Neologism: to go “Full-Halsey”

From an actual email thread with my brother yesterday:

I think Tyra Banks might secretly be the worst human being who ever lived.

Sneaky-pure-evil. [Matt’s wife] will tell you that I have an immediate and involuntarily visceral response to her voice. She opens her mouth, and I am no longer “electric brain.” I go full-Halsey.


So what does it mean to be “Electric brain,” and what does it mean to go full-Halsey? Let’s start with the latter, since I believe it will enter my vocabulary.

From 3,000 mi (2,600 nmi; 4,800 km) away in Pearl Harbor, Admiral Nimitz had been monitoring the desperate calls from Taffy 3, and sent Halsey a terse message: “TURKEY TROTS TO WATER GG FROM CINCPAC ACTION COM THIRD FLEET INFO COMINCH CTF SEVENTY-SEVEN X WHERE IS RPT WHERE IS TASK FORCE THIRTY FOUR RR THE WORLD WONDERS.” The first four words and the last three were “padding” used to confuse enemy cryptanalysis (the beginning and end of the true message was marked by double consonants). The communications staff on Halsey’s flagship correctly deleted the first section of padding but mistakenly retained the last three words in the message finally handed to Halsey. The last three words—probably selected by a communications officer at Nimitz’s headquarters—may have been meant as a loose quote from Tennyson’s poem on “The Charge of the Light Brigade”, suggested by the coincidence that this day, 25 October, was the 90th anniversary of the Battle of Balaclava—and was not intended as a commentary on the current crisis off Leyte. Halsey, however, when reading the message, thought that the last words—”THE WORLD WONDERS”—were a biting piece of criticism from Nimitz, threw his cap to the deck and broke into “sobs of rage”. Rear Admiral Robert Carney, his Chief of Staff, confronted him, telling Halsey “Stop it! What the hell’s the matter with you? Pull yourself together.”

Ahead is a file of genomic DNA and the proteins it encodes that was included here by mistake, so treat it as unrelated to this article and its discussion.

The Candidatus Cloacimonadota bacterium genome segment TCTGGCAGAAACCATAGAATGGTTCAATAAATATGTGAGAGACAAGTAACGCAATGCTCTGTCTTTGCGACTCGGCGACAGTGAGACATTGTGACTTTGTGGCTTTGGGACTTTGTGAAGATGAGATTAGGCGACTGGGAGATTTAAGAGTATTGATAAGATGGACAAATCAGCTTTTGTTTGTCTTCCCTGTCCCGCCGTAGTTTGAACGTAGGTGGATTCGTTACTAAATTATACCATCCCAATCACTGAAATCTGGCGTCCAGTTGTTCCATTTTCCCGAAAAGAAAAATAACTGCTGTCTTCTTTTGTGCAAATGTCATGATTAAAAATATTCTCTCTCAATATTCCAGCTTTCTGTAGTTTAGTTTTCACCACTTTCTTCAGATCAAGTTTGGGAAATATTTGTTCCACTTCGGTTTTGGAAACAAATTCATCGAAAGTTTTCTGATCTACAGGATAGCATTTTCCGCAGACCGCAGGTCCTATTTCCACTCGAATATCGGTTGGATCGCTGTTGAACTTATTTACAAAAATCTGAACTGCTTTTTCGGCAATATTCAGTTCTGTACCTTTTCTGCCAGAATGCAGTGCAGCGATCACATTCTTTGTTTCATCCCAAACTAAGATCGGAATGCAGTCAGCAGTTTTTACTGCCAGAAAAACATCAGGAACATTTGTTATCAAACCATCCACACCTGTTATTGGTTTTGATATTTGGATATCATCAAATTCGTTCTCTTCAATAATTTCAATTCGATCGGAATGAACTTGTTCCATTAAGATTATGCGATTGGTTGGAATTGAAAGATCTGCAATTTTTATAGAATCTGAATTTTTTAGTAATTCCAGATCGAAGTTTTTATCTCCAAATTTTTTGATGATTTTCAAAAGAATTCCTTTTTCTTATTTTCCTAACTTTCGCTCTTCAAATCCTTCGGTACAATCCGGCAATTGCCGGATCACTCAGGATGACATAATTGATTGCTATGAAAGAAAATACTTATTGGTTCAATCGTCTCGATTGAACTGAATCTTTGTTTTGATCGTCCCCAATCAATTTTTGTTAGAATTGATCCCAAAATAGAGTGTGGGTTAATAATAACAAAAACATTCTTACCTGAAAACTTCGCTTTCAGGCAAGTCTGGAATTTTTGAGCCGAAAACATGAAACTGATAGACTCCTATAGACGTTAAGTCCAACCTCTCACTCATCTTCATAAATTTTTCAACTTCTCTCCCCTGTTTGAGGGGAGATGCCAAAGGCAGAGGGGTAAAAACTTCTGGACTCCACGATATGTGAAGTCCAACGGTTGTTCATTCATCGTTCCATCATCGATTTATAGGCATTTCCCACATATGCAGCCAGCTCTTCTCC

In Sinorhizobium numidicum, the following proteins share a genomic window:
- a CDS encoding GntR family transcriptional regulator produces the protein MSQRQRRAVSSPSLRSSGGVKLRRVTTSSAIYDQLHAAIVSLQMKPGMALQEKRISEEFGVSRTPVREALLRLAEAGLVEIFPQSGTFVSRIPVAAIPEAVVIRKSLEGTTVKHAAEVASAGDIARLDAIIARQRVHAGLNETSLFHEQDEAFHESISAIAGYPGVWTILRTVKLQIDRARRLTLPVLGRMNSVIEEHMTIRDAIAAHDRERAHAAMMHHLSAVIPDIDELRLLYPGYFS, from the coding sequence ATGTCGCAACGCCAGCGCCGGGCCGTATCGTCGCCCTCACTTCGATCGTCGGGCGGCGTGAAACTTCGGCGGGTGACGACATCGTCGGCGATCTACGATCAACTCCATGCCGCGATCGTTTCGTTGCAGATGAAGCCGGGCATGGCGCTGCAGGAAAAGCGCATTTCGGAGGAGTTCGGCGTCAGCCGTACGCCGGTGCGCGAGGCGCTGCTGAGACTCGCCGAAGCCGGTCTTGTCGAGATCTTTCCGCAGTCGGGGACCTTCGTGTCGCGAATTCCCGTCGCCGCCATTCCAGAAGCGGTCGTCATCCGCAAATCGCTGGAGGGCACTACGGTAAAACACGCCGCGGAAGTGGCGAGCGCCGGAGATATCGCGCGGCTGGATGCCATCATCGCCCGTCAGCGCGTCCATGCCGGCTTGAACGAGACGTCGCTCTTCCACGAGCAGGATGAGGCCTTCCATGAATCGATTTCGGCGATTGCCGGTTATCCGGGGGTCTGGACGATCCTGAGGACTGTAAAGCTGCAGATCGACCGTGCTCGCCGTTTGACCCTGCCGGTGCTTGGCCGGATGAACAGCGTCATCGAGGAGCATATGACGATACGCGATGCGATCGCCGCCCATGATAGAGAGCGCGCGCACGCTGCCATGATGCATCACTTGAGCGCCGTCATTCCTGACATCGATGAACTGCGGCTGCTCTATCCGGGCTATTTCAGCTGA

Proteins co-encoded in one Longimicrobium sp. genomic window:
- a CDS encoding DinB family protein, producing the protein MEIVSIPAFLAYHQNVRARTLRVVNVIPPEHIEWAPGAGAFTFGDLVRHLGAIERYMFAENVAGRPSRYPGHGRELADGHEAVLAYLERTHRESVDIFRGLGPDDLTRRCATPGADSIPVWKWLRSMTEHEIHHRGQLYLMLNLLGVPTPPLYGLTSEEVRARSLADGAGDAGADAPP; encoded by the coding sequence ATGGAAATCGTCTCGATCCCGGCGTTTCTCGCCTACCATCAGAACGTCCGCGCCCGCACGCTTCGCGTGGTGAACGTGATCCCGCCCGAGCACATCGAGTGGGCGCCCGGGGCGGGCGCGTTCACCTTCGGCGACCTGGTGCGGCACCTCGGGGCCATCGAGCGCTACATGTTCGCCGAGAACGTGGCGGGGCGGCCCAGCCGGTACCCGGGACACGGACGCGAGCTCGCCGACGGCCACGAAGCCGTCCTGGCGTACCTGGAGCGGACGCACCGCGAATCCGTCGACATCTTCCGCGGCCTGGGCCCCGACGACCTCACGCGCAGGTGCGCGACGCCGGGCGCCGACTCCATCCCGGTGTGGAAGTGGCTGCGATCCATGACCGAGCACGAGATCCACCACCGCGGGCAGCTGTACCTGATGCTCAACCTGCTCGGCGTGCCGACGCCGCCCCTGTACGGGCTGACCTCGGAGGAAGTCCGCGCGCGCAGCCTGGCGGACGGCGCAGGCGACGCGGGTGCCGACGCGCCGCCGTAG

This quotation prompted my brother to ask if Halsey had “syndromes,” because throwing your hat and sobbing in rage isn’t behavior he envisions in an Admiral. I pointed out that Halsey was at one point was viewed extremely favorably (being named to the unusual 5-star rank of Fleet Admiral after the war), but his star has been in decline among military historians lately, and opinions of his counterpart in the Fifth Fleet, Raymond Spruance, are on the rise. It was said of Spruance that:

Spruance was nicknamed “electric brain” for his calmness even in moments of supreme crisis…

Making him Halsey’s antithesis. But to me “electric brain” sounds derogatory, as if was manly and proper to have a rage stroke on the flag deck of a battleship if someone questioned your tactics.

Maybe things have changed since the 40’s.

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